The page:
The Pharaoh hound can be a wonderful companion with the right owner, but can easily become bored, destructive, and unruly with the wrong one. They require an owner who has lots experience with more primitive-type dog breeds as well as someone who has the proper time to dedicate to this high energy dog every day. With lots of consistent training, exercise, and fulfilling mental stimulation, the Pharaoh hound can be a loyal and sweet dog who is a pleasure to be around!

Breed of the Week: Papillon

papillon

This week we are looking at one of the oldest spaniel breeds, the Papillon. Also known as the Continental Toy Spaniel, this dog is most recognised by its fluffy ears that resemble butterfly wings. A friendly and energetic dog, the Papillon is a great companion in a tiny package.

 

The Papillon is one of the oldest known breeds in the world. This breed dates back to the 15th Century! Their exact origin is still unknown to this date, but suspected to likely be Belgium, France or Spain. As depicted in many old paintings, we have come to find that many famous historic figures loved this little spaniel. Marie Antoinette was known to carry her little Papillon around with her quite often. The breed originally had droopy ears, it wasn’t until the late 1800’s that Papillon breeders started breeding for erect ears. During this time that the erect ears became more popular, any Papillon’s that did not have erect ears came to be known as the Phalene (meaning night moth). Interestingly enough, even through years of breeding for either erect or drooped ears, when a Papillon gives birth, you can have pups with erect ears and ones with drooped ears within that same litter!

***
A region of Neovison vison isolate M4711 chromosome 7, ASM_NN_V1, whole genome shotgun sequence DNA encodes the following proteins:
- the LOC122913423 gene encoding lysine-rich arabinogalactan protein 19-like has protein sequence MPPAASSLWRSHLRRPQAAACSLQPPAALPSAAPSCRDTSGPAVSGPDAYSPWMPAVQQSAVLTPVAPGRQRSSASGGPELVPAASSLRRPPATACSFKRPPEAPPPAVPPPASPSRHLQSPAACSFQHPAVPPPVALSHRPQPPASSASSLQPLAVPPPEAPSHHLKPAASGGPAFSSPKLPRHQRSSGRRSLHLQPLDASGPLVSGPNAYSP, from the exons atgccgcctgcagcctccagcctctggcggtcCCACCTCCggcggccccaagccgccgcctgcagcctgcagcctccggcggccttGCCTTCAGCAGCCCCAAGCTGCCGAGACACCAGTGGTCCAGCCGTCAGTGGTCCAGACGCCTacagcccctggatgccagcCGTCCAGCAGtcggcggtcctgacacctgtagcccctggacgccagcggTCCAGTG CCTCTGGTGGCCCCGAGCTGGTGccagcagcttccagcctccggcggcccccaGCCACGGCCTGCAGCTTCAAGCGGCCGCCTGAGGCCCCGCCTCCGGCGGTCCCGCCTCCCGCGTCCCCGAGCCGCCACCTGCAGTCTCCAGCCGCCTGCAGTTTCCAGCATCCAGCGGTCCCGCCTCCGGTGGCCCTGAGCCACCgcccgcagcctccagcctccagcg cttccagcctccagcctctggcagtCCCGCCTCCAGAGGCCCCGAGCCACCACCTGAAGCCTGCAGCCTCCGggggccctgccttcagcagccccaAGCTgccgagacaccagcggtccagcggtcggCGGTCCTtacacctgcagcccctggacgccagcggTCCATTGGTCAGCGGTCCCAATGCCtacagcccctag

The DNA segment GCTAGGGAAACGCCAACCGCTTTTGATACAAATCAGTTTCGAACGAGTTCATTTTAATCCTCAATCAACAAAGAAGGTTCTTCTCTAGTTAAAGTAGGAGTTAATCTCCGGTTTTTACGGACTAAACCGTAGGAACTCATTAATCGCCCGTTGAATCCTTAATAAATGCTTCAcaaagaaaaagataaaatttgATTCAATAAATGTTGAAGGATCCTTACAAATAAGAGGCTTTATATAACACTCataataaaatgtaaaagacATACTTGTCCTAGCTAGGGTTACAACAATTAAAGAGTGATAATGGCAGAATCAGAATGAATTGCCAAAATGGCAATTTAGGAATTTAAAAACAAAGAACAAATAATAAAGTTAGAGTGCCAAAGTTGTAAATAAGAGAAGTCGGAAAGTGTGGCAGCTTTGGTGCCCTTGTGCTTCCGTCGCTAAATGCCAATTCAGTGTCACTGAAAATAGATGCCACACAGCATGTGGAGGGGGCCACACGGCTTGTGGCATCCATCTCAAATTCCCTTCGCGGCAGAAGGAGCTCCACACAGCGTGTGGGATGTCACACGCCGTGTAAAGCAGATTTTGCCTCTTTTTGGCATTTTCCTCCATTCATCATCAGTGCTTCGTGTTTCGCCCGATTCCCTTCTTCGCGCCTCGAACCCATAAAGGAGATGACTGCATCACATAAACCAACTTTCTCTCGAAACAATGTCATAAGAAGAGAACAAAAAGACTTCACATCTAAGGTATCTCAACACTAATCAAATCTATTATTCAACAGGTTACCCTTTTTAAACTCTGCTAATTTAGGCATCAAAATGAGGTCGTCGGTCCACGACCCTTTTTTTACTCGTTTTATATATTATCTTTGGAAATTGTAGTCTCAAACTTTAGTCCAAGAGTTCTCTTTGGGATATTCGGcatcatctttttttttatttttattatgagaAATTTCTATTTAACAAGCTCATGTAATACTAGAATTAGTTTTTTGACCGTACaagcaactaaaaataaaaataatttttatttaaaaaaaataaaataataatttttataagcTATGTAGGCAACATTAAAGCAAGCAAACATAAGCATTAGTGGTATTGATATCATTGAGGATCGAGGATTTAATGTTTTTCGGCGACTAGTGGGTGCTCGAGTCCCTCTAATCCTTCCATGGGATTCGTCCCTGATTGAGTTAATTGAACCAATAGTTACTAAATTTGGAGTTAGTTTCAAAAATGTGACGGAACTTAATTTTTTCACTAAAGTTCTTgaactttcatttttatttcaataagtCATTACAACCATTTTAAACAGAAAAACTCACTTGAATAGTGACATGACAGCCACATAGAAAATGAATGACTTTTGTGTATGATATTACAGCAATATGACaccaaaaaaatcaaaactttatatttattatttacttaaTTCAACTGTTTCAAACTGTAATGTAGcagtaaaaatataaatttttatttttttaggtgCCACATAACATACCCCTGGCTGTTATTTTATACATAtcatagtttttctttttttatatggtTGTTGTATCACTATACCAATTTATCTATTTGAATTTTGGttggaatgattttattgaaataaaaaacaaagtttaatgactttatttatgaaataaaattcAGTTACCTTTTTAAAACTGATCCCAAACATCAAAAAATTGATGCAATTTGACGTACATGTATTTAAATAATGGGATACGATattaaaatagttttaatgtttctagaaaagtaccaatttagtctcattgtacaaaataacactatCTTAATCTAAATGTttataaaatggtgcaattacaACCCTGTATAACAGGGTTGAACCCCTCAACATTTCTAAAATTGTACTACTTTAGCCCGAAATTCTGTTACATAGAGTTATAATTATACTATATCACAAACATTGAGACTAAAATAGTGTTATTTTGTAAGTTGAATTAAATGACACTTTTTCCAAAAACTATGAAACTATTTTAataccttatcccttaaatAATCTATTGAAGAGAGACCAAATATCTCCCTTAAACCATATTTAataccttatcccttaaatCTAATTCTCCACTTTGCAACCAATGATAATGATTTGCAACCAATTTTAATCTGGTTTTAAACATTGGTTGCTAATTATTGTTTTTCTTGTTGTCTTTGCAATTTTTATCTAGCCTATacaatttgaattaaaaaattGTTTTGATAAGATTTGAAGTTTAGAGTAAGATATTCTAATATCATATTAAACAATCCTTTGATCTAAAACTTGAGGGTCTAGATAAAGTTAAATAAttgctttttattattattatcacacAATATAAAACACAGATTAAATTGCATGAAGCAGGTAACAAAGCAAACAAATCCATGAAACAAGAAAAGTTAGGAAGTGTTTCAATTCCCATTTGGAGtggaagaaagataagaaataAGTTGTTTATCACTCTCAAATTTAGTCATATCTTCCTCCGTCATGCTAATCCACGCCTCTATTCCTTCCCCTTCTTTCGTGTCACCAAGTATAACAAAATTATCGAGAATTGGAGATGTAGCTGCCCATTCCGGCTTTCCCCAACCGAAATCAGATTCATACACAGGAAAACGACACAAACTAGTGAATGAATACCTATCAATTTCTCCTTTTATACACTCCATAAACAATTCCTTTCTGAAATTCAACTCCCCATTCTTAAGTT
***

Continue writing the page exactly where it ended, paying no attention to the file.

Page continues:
If you are looking for a dog that won’t leave fur all over your house, then do not get a Papillon. These guys shed a lot and need to be brushed at least every other day. If you want to maintain the classic Papillon haircut then you will be going to the groomer about once a month. If you are okay with him not looking absolutely perfect or if you prefer the puppy cut (short hair all over) then only need to visit the groomer about every 4 months. Be very gentle when you are brushing the Papillon as they do have a lot of fur, but it’s not thick. The Papillon doesn’t have a double coat like some other breeds, so be sure to have a soft touch when brushing to not accidentally hurt or scratch the dog’s skin.

 

The Papillion is a sweet and friendly little dog. When properly socialized, they are often very friendly with dogs, cats and new people. These little guys are high energy and very intelligent (imagine a tiny border collie). They need to have adequate physical and mental stimulation every day to not bored and get into trouble. Papillons are very light-footed and fast, meaning they can be great escape artists. It’s important to work on your Papillon’s recall early on (as well as teach them to stay within your property when off leash) to ensure that when you open the front door, they don’t run out.